• The Billy Boyle World War II Mysteries by James R. Benn: Mysteries set against really well-researched World War II action, getting really interesting in theaters I didn’t know about. Some scenes are dark, but Billy’s pragmatic, smartass narrative voice keeps them grounded. Start with Billy Boyle, 9 books.
  • The Phryne Fisher books by Kerry Greenwood. Here’s one for fans of Miss Fisher’s Murder Mysteries! It started as a book series. With just as much intrigue (both romantic and mysterious) and fabulous clothes and lush life. Cocaine Blues is the first one, but you can jump in at any point in the series for a fast, fun read.

Plan for a variety of munchies. Is there anything nicer than a good book in one hand and a tasty snack in the other? The key is to find eats that won’t get gooey on your book, especially if library books are involved.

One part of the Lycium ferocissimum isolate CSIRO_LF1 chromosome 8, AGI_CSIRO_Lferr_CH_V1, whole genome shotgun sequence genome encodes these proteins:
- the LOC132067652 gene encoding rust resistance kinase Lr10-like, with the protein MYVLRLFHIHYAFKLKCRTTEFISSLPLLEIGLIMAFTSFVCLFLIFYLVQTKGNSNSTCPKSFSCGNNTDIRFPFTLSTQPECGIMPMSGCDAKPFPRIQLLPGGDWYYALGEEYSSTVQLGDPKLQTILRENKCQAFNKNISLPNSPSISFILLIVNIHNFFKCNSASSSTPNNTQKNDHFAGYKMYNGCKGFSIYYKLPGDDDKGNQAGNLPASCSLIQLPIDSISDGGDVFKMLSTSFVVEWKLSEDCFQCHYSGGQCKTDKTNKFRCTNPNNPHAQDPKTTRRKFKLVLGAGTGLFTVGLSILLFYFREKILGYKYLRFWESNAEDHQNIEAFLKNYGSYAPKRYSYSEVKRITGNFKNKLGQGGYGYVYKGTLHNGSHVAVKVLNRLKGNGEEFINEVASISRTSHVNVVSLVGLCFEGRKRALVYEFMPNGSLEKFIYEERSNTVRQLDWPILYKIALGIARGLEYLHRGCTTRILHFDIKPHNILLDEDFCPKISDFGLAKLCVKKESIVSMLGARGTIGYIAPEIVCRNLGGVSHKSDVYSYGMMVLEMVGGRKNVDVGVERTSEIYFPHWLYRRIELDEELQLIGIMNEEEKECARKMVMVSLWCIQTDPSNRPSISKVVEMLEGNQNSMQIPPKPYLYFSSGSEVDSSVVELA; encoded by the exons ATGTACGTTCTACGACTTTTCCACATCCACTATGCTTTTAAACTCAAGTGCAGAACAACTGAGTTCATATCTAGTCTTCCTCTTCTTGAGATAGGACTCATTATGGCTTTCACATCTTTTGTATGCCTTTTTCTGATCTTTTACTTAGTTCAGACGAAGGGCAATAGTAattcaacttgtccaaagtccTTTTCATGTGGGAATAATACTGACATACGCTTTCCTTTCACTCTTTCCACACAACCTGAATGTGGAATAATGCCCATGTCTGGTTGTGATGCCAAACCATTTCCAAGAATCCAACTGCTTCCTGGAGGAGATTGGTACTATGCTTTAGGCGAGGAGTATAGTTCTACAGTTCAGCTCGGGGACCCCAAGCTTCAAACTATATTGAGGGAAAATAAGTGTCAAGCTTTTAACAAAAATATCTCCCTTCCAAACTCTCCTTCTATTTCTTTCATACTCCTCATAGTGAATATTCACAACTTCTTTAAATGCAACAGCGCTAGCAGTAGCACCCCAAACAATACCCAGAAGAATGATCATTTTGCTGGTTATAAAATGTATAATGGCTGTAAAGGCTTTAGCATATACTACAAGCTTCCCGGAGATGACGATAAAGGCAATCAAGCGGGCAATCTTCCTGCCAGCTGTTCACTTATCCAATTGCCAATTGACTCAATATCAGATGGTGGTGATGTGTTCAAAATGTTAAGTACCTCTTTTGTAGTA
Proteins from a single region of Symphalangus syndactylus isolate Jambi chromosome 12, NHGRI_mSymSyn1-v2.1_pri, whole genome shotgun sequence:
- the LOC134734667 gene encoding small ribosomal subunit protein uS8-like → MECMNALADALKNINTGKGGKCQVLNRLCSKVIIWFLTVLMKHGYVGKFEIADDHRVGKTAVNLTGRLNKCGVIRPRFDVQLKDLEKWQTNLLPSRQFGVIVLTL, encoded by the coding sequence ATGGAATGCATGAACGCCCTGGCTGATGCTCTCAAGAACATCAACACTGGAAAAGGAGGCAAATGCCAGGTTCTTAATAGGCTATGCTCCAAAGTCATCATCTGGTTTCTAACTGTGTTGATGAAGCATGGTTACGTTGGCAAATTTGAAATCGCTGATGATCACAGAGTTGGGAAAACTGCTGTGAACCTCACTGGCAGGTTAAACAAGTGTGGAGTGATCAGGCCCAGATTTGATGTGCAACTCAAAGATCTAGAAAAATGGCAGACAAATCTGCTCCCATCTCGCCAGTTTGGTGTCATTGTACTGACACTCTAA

My favorite snacks are easy to prep the day before:

  • Cheese and crackers, or cheese and cucumber slices
  • Granola and trail mix
  • Yogurt smoothies (bottled or made ahead)
  • Hummus and veggies (a frequent after-midnight go-to for me)
  • Chocolate covered almonds and/or pretzels
  • Soup in a mug
  • Sandwiches cut in quarters

But the centerpiece of my Dewey eats has got to be dad’s spaghetti and sauce. This, more than any other reason, is why I decamp to my parents’ place for the Readathon weekend. Dad’s sauce simmering as I read. Getting up to stir it between chapters. Trying not to get tomato sauce on my book as I read into the night. It’s the best. Ugh, I’m making myself hungry writing this list. Moving on!

A note on caffeine: if you’re going for the all-nighter or close to it, change up your caffeine as you go. Switch it up between coffee, black and green tea. And water, of course.